How to add value to your order – selling your charges
How to add value to your order – selling your charges. Many organisations will want to ensure all or at least more orders are commercially viable. It is easy to get into a habit of always saying yes, and end up with a significant number of orders that don’t actually make any money. This is poor business and just turns you all into busy fools.
I was working with client a few months ago. The telephone based telesales team was encountering resistance selling attendance at their events on the basis that there was a charge to it. They felt this put people off and was a reason why people didn’t want to attend. They convinced themselves that this was a pointless obstacle to the sale and effectively a price objection.
The charge was after all, only £8. I suggested that it probably wasn’t a sales objection at all. If someone was interested in attending the event and was being given coffee and biscuits (or whatever) they probably wouldn’t change their mind simply over a charge of £8.
What to do then?
One of the ways of dealing with this, is to lessen the significance of the cost, and ensure the selling has already been done. Slip it into the call late, as a throw away line, and offer an explanation of what the charge is for. No drama, no fuss, no “do you want to go for that?” or worse “do you want to think about it?” I also got them to focus on why a prospect would want to attend the event – focusing on the benefits for them of course. This is the bit the team had to sell, not the cost. The theory is of course that if you’ve done the selling job and effectively, they almost certainly won’t change their mind because of the nominal charge.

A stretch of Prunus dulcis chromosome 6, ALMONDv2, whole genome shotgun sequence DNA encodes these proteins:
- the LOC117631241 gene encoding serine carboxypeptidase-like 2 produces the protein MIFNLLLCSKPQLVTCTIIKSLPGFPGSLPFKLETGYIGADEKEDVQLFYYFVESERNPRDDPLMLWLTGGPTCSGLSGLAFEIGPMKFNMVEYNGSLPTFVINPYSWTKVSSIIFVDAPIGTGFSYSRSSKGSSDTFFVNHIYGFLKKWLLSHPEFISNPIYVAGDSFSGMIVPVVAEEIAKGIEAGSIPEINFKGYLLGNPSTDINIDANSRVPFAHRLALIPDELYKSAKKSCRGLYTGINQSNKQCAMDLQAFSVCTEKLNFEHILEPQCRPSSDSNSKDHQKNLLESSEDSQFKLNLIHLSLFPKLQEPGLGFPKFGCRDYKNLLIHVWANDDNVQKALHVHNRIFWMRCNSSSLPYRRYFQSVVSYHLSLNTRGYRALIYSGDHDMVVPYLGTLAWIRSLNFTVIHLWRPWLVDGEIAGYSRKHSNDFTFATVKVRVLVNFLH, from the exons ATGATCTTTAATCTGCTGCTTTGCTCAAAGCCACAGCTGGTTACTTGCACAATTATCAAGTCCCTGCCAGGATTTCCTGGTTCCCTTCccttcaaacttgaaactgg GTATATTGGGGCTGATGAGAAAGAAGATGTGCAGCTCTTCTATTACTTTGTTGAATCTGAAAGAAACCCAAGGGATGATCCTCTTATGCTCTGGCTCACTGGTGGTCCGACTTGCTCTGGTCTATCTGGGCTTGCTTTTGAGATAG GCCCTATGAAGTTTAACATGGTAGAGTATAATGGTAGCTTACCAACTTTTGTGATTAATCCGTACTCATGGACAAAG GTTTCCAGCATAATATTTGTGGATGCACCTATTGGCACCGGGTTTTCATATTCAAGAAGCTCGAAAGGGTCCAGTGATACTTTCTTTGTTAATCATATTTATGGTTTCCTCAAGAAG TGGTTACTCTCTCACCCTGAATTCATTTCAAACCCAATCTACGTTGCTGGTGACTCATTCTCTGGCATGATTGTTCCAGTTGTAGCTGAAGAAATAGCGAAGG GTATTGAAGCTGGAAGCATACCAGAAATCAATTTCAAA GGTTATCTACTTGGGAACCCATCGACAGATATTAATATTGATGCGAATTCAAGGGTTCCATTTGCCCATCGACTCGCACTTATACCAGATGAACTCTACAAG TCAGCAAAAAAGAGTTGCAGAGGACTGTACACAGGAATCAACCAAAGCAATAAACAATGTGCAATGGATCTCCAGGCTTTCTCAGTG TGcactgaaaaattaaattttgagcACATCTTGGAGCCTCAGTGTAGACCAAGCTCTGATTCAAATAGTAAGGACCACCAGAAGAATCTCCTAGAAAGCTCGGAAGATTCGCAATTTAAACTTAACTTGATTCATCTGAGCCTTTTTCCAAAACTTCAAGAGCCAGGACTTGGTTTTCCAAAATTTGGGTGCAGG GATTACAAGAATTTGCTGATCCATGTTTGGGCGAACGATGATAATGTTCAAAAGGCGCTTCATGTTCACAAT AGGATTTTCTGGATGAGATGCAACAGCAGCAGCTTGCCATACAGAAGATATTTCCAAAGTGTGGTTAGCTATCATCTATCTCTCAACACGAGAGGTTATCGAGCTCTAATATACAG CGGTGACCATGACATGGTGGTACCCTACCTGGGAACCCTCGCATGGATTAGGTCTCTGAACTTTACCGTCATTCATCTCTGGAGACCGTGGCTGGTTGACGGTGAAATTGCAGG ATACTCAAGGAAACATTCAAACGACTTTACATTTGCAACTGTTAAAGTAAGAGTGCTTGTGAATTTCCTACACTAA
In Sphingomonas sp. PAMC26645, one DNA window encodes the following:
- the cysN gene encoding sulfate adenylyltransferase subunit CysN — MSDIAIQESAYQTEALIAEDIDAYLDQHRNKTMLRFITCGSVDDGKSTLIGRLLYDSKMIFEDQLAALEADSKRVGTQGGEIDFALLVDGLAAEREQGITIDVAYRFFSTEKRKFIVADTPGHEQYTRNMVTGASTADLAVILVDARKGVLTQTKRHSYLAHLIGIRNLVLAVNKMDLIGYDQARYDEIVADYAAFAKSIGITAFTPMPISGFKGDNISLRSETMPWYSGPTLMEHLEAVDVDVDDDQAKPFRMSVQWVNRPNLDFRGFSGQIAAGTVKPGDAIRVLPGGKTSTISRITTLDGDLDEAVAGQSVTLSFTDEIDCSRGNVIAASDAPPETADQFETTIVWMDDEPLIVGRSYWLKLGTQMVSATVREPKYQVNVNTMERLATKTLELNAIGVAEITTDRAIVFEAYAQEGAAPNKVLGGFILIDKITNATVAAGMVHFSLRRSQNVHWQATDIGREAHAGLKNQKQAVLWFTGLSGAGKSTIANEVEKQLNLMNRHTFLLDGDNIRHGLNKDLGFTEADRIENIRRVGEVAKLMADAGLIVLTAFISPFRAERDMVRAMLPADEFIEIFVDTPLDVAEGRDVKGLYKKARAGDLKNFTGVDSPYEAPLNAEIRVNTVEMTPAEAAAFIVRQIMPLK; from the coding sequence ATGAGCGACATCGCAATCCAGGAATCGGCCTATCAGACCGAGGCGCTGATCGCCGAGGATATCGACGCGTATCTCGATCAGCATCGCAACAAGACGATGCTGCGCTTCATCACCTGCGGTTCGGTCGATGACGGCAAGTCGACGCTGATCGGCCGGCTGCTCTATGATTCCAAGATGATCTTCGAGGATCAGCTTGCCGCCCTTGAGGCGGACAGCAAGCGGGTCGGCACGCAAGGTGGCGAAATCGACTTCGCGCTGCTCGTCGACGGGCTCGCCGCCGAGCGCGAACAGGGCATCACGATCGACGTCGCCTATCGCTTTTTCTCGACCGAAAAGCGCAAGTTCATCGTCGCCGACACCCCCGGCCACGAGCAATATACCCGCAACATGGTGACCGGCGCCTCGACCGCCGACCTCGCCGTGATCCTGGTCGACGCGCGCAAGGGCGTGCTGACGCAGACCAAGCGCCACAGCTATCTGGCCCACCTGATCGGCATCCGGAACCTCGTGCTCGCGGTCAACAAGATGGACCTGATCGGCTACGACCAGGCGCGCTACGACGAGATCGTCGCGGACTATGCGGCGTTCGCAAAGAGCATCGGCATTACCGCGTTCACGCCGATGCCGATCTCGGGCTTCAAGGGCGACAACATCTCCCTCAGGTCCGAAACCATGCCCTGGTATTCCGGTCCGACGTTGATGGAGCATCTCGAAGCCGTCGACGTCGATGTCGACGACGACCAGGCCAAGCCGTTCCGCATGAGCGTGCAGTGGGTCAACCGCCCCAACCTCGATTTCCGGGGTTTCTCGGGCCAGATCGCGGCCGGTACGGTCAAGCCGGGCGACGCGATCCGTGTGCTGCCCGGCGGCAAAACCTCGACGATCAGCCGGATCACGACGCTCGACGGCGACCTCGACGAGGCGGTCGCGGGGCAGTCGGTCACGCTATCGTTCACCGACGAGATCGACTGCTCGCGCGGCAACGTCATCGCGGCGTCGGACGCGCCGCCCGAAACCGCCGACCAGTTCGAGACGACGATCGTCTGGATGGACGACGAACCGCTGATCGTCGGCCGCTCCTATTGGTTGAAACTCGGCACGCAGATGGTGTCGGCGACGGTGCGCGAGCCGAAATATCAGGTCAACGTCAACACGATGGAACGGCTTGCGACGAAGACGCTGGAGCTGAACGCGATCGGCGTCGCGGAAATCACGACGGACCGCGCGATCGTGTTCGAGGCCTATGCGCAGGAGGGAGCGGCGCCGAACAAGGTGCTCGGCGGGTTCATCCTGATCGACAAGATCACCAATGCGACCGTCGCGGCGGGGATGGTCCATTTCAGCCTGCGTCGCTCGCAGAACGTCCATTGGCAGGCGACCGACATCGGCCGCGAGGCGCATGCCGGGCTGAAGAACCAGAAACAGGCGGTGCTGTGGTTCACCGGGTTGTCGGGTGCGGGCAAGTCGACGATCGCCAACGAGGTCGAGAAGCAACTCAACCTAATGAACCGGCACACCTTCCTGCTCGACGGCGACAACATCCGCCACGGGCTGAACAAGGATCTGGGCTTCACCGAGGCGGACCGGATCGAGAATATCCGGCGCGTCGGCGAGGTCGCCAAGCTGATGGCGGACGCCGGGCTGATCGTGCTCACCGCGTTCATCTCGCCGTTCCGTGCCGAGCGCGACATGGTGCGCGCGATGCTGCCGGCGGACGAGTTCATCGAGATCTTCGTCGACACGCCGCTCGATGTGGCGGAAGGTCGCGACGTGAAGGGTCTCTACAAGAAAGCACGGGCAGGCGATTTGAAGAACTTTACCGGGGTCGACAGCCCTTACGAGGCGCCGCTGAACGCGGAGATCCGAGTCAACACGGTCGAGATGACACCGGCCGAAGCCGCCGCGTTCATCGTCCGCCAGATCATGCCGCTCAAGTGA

They agreed to try it out, and admitted that they were confident that positioning it this way would be better. This in itself (a more positive attitude to it) was likely to make it more effective.
Interestingly enough they started monitoring their conversion rates after that, and we were all delighted that everyone who signalled an interest over the phone to book stayed with it even when the fee was then mentioned. It proved that once they’d bought into how useful the day was going to be for them, a small charge of £8 wasn’t going to sway them. Particularly when they knew it was to go some way to meeting some costs being incurred on their behalf.
Be steely then. If you’ve got a minimum order value, or you have to add on carriage or you have to introduce some extra minimum charge, think about how best to position it. Sell the benefits first, then introduce the fee. I’d say if the charge puts them off, the selling hasn’t been effective in the first place. It’s on shaky foundations. Parables about pigs and houses made of straw spring to mind.
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